Today saw the start of an International Cricket Council (ICC) tribunal in Bangladesh, which will investigate claims of match fixing in the 2013 Bangladesh Premier League (BPL). Amongst the individuals being investigated is Kent all-rounder Darren Stevens, who is not charged with match fixing, but with failing to report a corrupt approach made to him while he was playing for the Dhaka Gladiators. If he’s found guilty then he faces a ban of up to 5 years, which, for a player approaching 38 years old, would surely mean the end of his career.
I should declare an interest here. As a Kent supporter, Steven’s rambunctious batting displays over the last few years have been a source of rare pleasure. He’s a fine batsman, in both the short and long forms of the game and a useful medium pace bowler. This season has probably been his best ever; scoring a blazing 44 ball century as Kent successfully chased down a seemingly impossible target of 337 against Sussex in the YB40 competition, and a mature, unbeaten 205 to give Kent their first home County Championship win in their last game of the season. These performances are even more incredible when you consider that he has had the threat of this investigation hanging over him for most of the season.
At first glance, his punishment might seem harsh, considering that he hasn’t actually done anything corrupt, except that is the problem, he is alleged to have done nothing, when he should have done something. In this case (as in most), ignorance is no defence. Passage 2.4.2 of the ICC code of conduct is very clear on this matter, all approaches should be reported without undue delay. As a Kent player, Stevens would have been well aware of these rules as the England and Wales Cricket Board (ECB) is very pro-active in educating county cricketers about their responsibilities in this area.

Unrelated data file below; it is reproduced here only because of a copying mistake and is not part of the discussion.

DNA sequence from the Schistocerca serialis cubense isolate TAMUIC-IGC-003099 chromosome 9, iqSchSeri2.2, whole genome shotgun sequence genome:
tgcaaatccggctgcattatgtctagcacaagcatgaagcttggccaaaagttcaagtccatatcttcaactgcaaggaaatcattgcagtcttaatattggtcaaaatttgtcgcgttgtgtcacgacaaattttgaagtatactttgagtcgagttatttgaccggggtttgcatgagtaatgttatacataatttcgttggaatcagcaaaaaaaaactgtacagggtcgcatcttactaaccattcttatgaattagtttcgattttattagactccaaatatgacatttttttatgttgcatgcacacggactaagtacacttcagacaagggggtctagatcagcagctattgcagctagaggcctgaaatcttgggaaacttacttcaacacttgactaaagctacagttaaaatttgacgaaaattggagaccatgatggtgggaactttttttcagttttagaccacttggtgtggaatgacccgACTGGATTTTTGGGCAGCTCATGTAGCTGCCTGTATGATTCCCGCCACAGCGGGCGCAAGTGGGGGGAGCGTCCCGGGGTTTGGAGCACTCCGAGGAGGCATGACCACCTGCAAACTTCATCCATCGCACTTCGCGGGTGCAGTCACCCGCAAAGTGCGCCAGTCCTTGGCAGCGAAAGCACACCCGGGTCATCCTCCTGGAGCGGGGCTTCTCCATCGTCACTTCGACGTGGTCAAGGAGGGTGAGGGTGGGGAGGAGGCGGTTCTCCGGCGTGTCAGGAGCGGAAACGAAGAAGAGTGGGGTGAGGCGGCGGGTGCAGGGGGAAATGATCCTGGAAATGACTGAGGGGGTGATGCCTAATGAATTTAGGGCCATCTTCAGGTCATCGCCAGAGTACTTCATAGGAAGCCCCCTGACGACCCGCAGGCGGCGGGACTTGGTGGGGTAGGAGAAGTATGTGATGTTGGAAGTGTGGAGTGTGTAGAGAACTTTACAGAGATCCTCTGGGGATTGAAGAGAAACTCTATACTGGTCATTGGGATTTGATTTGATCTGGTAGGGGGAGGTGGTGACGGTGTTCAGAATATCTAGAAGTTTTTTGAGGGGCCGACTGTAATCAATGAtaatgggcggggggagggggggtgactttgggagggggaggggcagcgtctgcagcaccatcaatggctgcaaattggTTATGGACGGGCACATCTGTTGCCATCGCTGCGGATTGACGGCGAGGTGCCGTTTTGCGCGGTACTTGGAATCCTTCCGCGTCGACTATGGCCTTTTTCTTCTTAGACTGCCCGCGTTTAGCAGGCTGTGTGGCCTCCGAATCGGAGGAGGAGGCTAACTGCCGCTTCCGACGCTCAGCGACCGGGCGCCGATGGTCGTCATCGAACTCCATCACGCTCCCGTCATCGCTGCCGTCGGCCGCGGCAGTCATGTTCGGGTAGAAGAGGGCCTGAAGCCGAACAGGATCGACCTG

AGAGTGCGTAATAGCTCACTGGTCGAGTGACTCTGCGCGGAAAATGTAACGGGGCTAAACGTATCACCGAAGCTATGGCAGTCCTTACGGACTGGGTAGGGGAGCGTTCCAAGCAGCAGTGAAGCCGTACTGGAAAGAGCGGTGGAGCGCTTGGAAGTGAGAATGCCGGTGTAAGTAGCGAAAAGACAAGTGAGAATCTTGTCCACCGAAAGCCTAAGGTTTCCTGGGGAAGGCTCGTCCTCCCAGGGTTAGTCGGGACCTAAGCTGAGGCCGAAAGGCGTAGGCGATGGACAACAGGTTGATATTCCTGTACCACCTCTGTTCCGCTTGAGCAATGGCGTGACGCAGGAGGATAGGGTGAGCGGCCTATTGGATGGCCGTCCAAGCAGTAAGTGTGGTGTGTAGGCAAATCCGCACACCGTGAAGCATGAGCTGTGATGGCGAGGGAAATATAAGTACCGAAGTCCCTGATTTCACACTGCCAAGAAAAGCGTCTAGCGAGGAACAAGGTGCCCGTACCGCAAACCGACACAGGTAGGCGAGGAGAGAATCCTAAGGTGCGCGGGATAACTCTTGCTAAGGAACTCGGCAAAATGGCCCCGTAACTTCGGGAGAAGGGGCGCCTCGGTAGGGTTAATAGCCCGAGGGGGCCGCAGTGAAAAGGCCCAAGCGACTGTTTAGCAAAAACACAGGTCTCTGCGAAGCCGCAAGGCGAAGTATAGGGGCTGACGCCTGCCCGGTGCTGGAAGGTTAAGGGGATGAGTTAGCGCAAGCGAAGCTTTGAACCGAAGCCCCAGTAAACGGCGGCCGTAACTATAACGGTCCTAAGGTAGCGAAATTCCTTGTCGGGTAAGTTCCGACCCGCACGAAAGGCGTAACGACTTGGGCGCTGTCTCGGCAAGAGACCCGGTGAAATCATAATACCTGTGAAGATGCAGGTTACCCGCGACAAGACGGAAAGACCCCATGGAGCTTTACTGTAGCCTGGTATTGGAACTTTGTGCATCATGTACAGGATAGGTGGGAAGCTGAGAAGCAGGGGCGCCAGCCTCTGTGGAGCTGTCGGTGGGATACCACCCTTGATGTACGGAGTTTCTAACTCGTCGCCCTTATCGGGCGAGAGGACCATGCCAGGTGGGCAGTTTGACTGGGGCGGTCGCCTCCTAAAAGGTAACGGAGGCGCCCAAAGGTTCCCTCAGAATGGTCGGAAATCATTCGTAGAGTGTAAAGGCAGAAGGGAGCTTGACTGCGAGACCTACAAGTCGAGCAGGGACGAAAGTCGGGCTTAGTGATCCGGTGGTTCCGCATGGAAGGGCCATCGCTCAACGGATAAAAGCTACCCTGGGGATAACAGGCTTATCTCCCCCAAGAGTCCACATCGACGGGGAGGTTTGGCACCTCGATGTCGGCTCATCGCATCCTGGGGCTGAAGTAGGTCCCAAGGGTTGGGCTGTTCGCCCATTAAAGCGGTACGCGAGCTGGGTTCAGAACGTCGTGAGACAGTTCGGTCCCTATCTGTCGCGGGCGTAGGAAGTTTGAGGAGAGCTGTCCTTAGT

Stevens has said that he will plead not guilty to the charge, and in his statement, insisted that he had not been involved in any corrupt activity. The fact that Stevens has pleaded not guilty is interesting, not because I’m suggesting he’s guilty, but because he has stated publicly that he is going to Bangladesh to save his career. The maximum punishment is a 5 year ban, but, typically, somebody pleading guilty would likely get a reduced sentence. However, even a two year ban for Stevens would mean he would be turning 40 by the time he was allowed to return to playing professional cricket, so pleading not guilty and aiming to be cleared by the tribunal may be his best option of saving his career.
Many fans are critical over the way that the global sport is run, and have questioned the success of the ICC, and it’s dedicated Anti-Corruption and Security Unit (the ACSU), which led the investigation into fixing in the BPL. It has relatively small resources to deal with a global problem and often seems to be several steps behind those that it is trying to police. It is not helped, of course, by the fact betting is illegal in Bangladesh (and, more importantly, in India), which makes it impossible for the authorities to have a constructive relationship with bookmakers, as they do in the UK, where bookmakers are legally obliged to report suspect betting patterns.